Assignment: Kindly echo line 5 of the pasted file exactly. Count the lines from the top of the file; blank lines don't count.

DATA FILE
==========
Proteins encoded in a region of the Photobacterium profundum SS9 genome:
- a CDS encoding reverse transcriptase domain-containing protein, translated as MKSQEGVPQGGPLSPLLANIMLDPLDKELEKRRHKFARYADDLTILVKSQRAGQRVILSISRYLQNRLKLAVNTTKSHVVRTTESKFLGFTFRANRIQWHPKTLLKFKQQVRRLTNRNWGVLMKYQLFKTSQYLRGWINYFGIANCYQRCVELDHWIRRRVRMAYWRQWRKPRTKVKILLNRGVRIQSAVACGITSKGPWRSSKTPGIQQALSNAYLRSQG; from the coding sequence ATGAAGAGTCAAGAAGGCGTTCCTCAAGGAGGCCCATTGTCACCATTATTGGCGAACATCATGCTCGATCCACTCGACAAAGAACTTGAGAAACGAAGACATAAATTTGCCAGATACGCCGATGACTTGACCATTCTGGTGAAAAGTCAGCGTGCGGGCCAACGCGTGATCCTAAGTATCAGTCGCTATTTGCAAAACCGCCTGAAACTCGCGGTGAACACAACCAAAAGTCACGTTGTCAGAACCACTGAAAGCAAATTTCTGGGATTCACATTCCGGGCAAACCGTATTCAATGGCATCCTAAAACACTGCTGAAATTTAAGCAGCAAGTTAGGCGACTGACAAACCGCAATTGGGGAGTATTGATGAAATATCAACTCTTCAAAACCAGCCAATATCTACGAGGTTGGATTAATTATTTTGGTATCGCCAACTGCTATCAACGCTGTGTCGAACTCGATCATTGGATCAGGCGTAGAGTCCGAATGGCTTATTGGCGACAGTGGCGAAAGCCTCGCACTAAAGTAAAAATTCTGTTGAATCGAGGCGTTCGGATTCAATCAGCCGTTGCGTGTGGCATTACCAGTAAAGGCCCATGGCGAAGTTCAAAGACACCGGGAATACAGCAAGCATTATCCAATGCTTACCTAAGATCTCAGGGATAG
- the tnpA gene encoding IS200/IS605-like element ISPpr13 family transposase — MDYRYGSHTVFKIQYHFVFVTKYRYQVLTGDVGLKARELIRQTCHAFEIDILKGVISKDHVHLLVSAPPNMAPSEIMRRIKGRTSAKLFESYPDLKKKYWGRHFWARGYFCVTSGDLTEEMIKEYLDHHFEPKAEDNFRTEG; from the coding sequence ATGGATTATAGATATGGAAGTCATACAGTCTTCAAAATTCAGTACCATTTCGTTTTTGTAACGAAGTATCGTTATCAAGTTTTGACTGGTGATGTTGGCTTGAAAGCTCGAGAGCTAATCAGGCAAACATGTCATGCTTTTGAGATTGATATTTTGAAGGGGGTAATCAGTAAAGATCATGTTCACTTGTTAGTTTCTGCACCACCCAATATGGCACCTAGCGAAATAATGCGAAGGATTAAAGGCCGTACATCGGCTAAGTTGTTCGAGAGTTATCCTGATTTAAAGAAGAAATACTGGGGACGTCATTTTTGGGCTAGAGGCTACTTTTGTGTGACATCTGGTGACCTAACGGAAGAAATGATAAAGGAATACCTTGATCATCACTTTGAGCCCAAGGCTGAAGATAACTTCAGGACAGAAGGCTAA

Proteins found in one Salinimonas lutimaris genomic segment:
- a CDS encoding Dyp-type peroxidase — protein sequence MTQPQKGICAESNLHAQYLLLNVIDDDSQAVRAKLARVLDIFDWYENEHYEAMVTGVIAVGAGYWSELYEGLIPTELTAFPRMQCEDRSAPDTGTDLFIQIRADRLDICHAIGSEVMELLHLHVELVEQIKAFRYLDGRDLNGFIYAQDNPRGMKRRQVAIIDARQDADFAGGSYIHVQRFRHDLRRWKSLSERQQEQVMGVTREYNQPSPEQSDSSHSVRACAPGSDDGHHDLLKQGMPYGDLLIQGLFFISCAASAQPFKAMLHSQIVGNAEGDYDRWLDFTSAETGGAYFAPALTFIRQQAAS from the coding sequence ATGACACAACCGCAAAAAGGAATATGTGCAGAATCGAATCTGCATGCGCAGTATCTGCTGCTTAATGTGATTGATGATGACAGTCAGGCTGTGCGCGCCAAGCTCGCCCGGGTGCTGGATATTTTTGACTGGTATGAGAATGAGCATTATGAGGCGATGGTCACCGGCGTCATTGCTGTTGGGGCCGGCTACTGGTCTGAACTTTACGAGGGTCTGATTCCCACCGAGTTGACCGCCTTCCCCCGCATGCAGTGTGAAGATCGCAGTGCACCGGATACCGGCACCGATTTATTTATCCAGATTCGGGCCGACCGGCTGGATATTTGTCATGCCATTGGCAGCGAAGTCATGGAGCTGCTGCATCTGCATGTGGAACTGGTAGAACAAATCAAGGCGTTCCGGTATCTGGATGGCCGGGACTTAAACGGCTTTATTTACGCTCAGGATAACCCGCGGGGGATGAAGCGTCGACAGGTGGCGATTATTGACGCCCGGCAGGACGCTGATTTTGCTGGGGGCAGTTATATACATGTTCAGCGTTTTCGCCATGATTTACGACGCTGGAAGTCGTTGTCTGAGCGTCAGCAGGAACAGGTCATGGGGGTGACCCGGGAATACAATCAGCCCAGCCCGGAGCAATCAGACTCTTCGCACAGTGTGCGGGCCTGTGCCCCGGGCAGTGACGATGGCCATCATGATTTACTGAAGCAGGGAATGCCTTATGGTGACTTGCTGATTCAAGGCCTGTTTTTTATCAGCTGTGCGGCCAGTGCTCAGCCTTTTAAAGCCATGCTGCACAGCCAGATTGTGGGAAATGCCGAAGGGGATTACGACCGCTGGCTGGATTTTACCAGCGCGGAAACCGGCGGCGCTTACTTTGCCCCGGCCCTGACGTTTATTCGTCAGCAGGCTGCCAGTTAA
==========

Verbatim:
- a CDS encoding Dyp-type peroxidase — protein sequence MTQPQKGICAESNLHAQYLLLNVIDDDSQAVRAKLARVLDIFDWYENEHYEAMVTGVIAVGAGYWSELYEGLIPTELTAFPRMQCEDRSAPDTGTDLFIQIRADRLDICHAIGSEVMELLHLHVELVEQIKAFRYLDGRDLNGFIYAQDNPRGMKRRQVAIIDARQDADFAGGSYIHVQRFRHDLRRWKSLSERQQEQVMGVTREYNQPSPEQSDSSHSVRACAPGSDDGHHDLLKQGMPYGDLLIQGLFFISCAASAQPFKAMLHSQIVGNAEGDYDRWLDFTSAETGGAYFAPALTFIRQQAAS from the coding sequence ATGACACAACCGCAAAAAGGAATATGTGCAGAATCGAATCTGCATGCGCAGTATCTGCTGCTTAATGTGATTGATGATGACAGTCAGGCTGTGCGCGCCAAGCTCGCCCGGGTGCTGGATATTTTTGACTGGTATGAGAATGAGCATTATGAGGCGATGGTCACCGGCGTCATTGCTGTTGGGGCCGGCTACTGGTCTGAACTTTACGAGGGTCTGATTCCCACCGAGTTGACCGCCTTCCCCCGCATGCAGTGTGAAGATCGCAGTGCACCGGATACCGGCACCGATTTATTTATCCAGATTCGGGCCGACCGGCTGGATATTTGTCATGCCATTGGCAGCGAAGTCATGGAGCTGCTGCATCTGCATGTGGAACTGGTAGAACAAATCAAGGCGTTCCGGTATCTGGATGGCCGGGACTTAAACGGCTTTATTTACGCTCAGGATAACCCGCGGGGGATGAAGCGTCGACAGGTGGCGATTATTGACGCCCGGCAGGACGCTGATTTTGCTGGGGGCAGTTATATACATGTTCAGCGTTTTCGCCATGATTTACGACGCTGGAAGTCGTTGTCTGAGCGTCAGCAGGAACAGGTCATGGGGGTGACCCGGGAATACAATCAGCCCAGCCCGGAGCAATCAGACTCTTCGCACAGTGTGCGGGCCTGTGCCCCGGGCAGTGACGATGGCCATCATGATTTACTGAAGCAGGGAATGCCTTATGGTGACTTGCTGATTCAAGGCCTGTTTTTTATCAGCTGTGCGGCCAGTGCTCAGCCTTTTAAAGCCATGCTGCACAGCCAGATTGTGGGAAATGCCGAAGGGGATTACGACCGCTGGCTGGATTTTACCAGCGCGGAAACCGGCGGCGCTTACTTTGCCCCGGCCCTGACGTTTATTCGTCAGCAGGCTGCCAGTTAA